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The Varieties of Religious Experience

William James
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The Varieties of Religious Experience

William James

Nonfiction | Book | Adult | Published in 1902

Plot Summary
The Varieties of Religious Experience (1902) by William James, a psychologist and philosopher who taught at Harvard, contains, in edited form, a series of natural theology lectures called the Gifford Lectures which he delivered at the University of Edinburgh in the two years leading up to its publication. The lectures argue about the nature of religion and the tendency of modern religious studies to ignore the importance of science in their research. The lectures, immediately acclaimed, are considered part of the Western canon. The lectures also contain hints of James’s developing notion of pragmatism, which he later synthesized in his 1907 book, Pragmatism.

James’s first lecture consists of an analysis of the religious experience. Most curious about the experiences received directly by individuals, he positions the idea of the empirical revelation above the more regulated ones of theological studies and organized religion. James argues that religious experiences are just particularly insightful human experiences, asserting that there is no inherent difference between religious happiness and happiness in general, or human trance and trance in general.

James claims that revelations can originate in brain activity that is “morbid,” indicating some anticipation of death. He also admits that the religious experience can be very irrational. Still, he states that it is a mainly positive phenomenon. While a person suffering from a fever might have bad ideas that quickly fade when the fever subsides, someone who receives a religious experience is likely to remember its imagery and insights, returning to them later in life. James’s pragmatic view on religious experience is that its effectiveness evinces its essential truth, regardless of the mechanisms through which it is obtained (such as drugs, illness, or prayer).



James explicates distinct views on value propositions, which judge ontological significance, and existential judgment, which judge the inner constitution and origin. He argues mainly that scientific existential claims are rooted in the emotions just as religious ones are, and it is, therefore, useless to rank them along those lines. Value propositions are unassailable, since they acknowledge their own subjectivity, and are, therefore, more useful and valid. He criticizes scientists for relying too much on empirical evidence, ignoring elements of the universe which are unseen, but whose truth-value can be obtained through other systems. He argues that consciousness is a highly regulated instrument, burdened by the entrenched assumptions it is forced to learn in order to fit in with its society. It logically follows that the conscious definition of rationalism is flawed, failing to admit the validity of forms of rationality that obtain insights from unseen parts of reality.

James celebrates American writers such as Ralph Waldo Emerson and Walt Whitman who contributed to American philosophy what he calls “healthy-mindedness.” The healthy-minded, to him, view the worst of moral vices, such as “evil,” as illusions. However, he exhorts an even better state of being, which is that of “morbid-mindedness.” This state arises in those who have seen utter despair before rejecting it. The morbid-minded, aware of a wider range of possible experience, are closer to having a complete philosophical sensibility.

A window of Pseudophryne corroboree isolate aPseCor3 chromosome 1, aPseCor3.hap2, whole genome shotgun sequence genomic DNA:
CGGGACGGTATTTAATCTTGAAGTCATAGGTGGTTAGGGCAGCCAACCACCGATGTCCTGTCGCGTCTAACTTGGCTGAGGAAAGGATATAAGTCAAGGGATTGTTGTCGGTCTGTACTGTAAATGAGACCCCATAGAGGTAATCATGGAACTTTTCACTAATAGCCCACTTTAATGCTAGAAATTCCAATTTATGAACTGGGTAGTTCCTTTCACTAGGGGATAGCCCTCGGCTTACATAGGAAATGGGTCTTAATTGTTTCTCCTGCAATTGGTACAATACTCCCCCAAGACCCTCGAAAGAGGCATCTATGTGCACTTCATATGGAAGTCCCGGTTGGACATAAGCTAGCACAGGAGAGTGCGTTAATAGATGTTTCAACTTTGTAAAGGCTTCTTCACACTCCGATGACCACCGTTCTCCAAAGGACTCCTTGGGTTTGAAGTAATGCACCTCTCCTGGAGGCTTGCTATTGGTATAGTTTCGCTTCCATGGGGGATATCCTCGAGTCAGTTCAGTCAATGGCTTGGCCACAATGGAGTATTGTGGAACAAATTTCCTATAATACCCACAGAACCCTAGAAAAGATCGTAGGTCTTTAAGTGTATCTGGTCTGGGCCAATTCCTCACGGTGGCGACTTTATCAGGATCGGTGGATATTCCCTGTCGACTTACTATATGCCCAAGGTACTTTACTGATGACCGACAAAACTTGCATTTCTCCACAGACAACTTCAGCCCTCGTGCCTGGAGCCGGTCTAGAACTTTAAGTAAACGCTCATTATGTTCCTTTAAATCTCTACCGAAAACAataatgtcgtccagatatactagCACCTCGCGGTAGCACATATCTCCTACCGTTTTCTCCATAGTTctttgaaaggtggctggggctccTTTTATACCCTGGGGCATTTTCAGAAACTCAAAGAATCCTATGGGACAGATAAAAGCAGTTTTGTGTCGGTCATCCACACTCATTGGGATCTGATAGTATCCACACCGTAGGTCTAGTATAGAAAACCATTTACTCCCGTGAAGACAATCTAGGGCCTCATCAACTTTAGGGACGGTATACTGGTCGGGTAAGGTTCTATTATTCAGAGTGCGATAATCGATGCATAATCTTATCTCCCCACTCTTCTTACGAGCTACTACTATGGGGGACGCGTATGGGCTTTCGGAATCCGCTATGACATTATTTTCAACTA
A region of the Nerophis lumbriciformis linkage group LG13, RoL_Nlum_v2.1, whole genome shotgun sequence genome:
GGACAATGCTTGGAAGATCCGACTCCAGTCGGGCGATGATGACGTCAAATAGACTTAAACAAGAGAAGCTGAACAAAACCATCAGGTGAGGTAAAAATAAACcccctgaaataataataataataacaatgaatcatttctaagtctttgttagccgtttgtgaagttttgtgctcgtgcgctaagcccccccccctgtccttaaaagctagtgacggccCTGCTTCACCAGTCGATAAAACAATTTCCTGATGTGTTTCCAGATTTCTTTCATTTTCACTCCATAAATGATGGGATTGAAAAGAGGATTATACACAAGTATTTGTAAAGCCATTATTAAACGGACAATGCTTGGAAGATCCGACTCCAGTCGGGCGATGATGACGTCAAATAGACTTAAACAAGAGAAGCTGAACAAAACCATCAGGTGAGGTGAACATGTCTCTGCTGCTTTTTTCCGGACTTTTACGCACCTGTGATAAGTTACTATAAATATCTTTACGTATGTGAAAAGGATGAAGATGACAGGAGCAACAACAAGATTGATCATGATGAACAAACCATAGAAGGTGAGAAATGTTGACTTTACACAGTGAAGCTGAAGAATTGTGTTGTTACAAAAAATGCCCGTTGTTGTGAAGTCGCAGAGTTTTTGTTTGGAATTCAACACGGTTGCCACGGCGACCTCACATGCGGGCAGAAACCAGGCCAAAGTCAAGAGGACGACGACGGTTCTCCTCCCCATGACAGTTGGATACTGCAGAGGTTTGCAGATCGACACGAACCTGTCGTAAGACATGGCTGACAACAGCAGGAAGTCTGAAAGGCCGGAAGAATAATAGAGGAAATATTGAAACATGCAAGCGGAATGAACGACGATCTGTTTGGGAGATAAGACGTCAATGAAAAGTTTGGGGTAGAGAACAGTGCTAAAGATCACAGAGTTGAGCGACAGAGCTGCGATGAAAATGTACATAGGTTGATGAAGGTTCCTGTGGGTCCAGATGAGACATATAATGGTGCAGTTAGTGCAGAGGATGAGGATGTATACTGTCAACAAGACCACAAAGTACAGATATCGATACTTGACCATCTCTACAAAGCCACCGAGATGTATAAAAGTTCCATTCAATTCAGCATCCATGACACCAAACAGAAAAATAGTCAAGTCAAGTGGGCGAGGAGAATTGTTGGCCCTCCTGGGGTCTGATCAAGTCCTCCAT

Analyzing the concept of saintliness, James casts the saint as one for whom the spiritual emotions form one’s life of habits, thereby directing one’s flow of energy. Moreover, the saint feels part of a larger life than the one delimited by his or her physical form and ego, and can conceive of an “Ideal Power.” The saint, understanding that this power and his or her life are continuous and interrelated, is willing to submit to its direction. This submission fills the saint’s life with intense joy and gives rise to the traits of asceticism, resilience, charity, and purity.



James’s last lecture concerns mysticism. He acknowledges two main aspects of a mystical experience: ineffability and noetic quality. Ineffability refers to the impossibility of translating the experience into language. In order to understand the ineffable, one must experience it for oneself. Unlike intellectual epiphanies, mystical states are more about feeling. Therefore, they cannot be directly compared. Noetic quality is the aspect of an experience being or becoming a state of knowledge. These mystical states are also transient and passive, happening in suppressed states of the human will.

In his lectures, James presents an argument for the further evolution of rationalism that has compelled religious and scientific thinkers alike. He breaks down certain assumptions that the early nineteenth century made without realizing, holding them to a higher standard without exhorting a return to the dogmatic thinking of religious tradition. Therefore, he is considered both a mainstream philosopher and a scientist of the mind.

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